Thursday, November 10, 2022

REVIEW: 'The Good Fight' - Diane Makes a Choice About Love Both at Work and in Her Personal Life in 'The End of Everything'

Paramount+'s The Good Fight - Episode 6.10 "The End of Everything"

The office must survive after being trapped by white supremacists.

"The End of Everything" was written by Robert & Michelle King and directed by Robert King

Production on the first season of The Good Fight was disrupted by Donald Trump's victory in the 2016 presidential election. The creative team had to adjust their stories on the fly. It wasn't truly until the second season that the series could reflect how politics had changed overnight. Everything about the law and the country's norms was altered. It was eerie how predictive this show was while always being informed by the true insanity of the moment. That didn't stop when Trump failed to earn reelection. His presence still lingered over the national conversation. He has never gone away. He always teases the potential of more to come. That leaves people in a perpetual state of dread. One can hope the country will improve without him in power. And yet, so many institutions were damaged during his tenure that revealed how much power they had as well. The Supreme Court has been just as dangerous in recent years. Social media has channeled the outrage and vitriol of communities that feel targeted. People have so many more resources now to do whatever they want. That's dangerous especially when it comes to fueling hate. In that regard, Trump was just a result of a changing system. His rise was inevitable. He hopes he can maintain relevance in order to avoid any kind of criminal charges. That isn't a foregone conclusion even if he announces another run for the White House. That too is expected at this point despite the lackluster results from his slate of candidates during Tuesday's midterm elections. It's once again eerie as the series finale counts down to that massive declaration. It almost places too much emphasis on this one person. It still lines up with reality. It's been reported that Trump wants to announce his candidacy on November 15 from Mar-a-Lago. It's a lot of noise in the hopes of gaining as many attention as possible. It can't be ignored. It's displayed on a massive screen for Liz and Diane. Everyone has to witness it. It doesn't matter the changes the characters endure throughout this finale. The fight continues regardless of what happens. None of them die. That's a relief. The firm was targeted. Everyone is forced to drop to the ground and seek cover. White supremacists targeted their business. They rallied around a central date. As such, their efforts proved to be much more unified and successful than the disparate attempts to overthrow the government elsewhere. They found a reason to be slighted by the successes of this law firm. Meanwhile, the lawyers could learn to live with the protests on the streets. It became part of their lives this season. It's not exactly conducive to the quest to find inner peace. That's what people proclaim to want. However, that's not truly what they seek out in resolution to their series-long journeys.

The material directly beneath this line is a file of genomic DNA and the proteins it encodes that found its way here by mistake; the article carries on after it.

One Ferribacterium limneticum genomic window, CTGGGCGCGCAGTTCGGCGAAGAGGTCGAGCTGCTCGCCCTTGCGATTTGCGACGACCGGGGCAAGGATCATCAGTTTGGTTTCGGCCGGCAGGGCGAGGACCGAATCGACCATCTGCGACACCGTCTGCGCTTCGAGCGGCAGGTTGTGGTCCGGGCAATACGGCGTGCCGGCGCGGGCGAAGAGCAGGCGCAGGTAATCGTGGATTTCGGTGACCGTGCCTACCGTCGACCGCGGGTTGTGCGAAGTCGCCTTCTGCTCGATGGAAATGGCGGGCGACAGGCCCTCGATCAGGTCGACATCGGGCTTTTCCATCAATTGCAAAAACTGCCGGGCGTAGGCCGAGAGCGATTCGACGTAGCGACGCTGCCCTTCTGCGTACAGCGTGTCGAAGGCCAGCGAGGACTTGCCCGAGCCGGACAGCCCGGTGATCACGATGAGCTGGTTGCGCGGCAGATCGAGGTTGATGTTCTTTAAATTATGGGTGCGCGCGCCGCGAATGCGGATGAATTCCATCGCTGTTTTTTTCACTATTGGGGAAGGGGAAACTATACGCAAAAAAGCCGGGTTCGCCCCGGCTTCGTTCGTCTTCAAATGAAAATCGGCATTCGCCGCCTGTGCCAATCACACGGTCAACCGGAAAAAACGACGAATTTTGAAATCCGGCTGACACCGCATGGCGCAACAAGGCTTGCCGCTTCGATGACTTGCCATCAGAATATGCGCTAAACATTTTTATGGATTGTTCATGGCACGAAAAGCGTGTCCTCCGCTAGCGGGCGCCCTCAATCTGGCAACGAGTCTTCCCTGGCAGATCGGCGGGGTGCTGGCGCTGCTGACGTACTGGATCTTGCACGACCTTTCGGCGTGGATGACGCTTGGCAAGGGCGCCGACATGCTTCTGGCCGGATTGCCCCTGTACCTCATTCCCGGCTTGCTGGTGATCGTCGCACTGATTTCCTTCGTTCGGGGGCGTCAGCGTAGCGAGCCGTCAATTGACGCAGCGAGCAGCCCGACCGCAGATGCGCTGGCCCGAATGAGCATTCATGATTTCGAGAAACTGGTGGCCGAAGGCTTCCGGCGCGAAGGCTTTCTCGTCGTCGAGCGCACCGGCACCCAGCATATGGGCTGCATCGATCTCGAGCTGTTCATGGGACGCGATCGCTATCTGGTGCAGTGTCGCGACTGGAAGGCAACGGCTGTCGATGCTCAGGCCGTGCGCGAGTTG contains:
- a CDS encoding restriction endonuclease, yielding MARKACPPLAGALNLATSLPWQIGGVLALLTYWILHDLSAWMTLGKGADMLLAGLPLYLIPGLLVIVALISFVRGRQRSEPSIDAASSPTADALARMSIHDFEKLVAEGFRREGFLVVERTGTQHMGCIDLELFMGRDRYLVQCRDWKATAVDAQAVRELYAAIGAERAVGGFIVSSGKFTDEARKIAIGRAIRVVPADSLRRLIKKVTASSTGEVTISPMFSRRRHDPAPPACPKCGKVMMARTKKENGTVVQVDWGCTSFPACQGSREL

Lyle notes how Diane's work doesn't seem to make her happy. When she's at the office, she once again dreams of the French villa she wanted to purchase. The offer is too tantalizing to turn down. The price has been reduced. Her laptop won't close. She could leave this fight. She has nothing left to prove. Moreover, she doesn't believe she made a difference. All of this has only kept the perpetual cycle of violence and outrage going. The only way to make it stop is to quit playing the game by the same rules. Diane appreciated this firm taking her in when no one else would. She pushed boundaries to see how far her influence could take her. She always had limitations because of the firm's culture. That had to be more important than any individual. However, Liz and Ri'Chard are now the partners of the world's largest firm. The diversity of their office is significant. They also have the opportunity to think much larger. STR Laurie wanted to strip various assets for parts. The lawyers see inspiration. They find a new way to do the good and honest work. Diane can still achieve her dream of managing an all-female firm. She could fight for the causes she believes in with no oversight. She would be in charge. It's all determined by her willingness to fight. Lyle seemingly offers her peace. She wants to be content with life. And yet, she is always drawn back to Kurt. He isn't great at expressing his emotions. However, he will drop everything and quit his job in order to come to her when she's in danger. She still matters to him. He proves that no what matter what else is going on. That's all secondary to his love. Diane feels that too. Carmen always had complete clarity over what Diane's future held. When she thought she was going to die, Diane professed her love for Kurt. Nothing could disrupt that. Diane overthinks what their different political ideologies mean for their relationship. It matters but it doesn't have to tear them apart. Everything is informed by politics now. They can't escape that. They simply need the proper tools to manage it. That comes from honest communication and being level-headed about expectations. The same applies to Jay and Carmen. Jay knows he needs to pursue his activist instincts instead of continuing his investigative work for the firm. That's where he can make a difference. Lives are saved because he has those resources at his disposal. Carmen makes a different choice. She still has more to learn as a lawyer. She still admires Liz as her mentor. Of course, Liz is also learning how to accept the horrible things about the past. Ri'Chard helps Malcolm understand his grandfather's despicable actions. Humans are complicated. It's important to recognize that. That shouldn't erase all the good work. It just makes awareness all the more vital. That is incredibly clear now. This story is ending. However, its lessons and examination of the human condition in these heightened times will live on and hopefully provide catharsis for those who need it. Plus, one just has to appreciate the shot of office supplies exploding as they are hit with bullets mimicking the opening credits the audience has seen for years now. That's an impeccable touch from a creative team that always had its eyes on the details.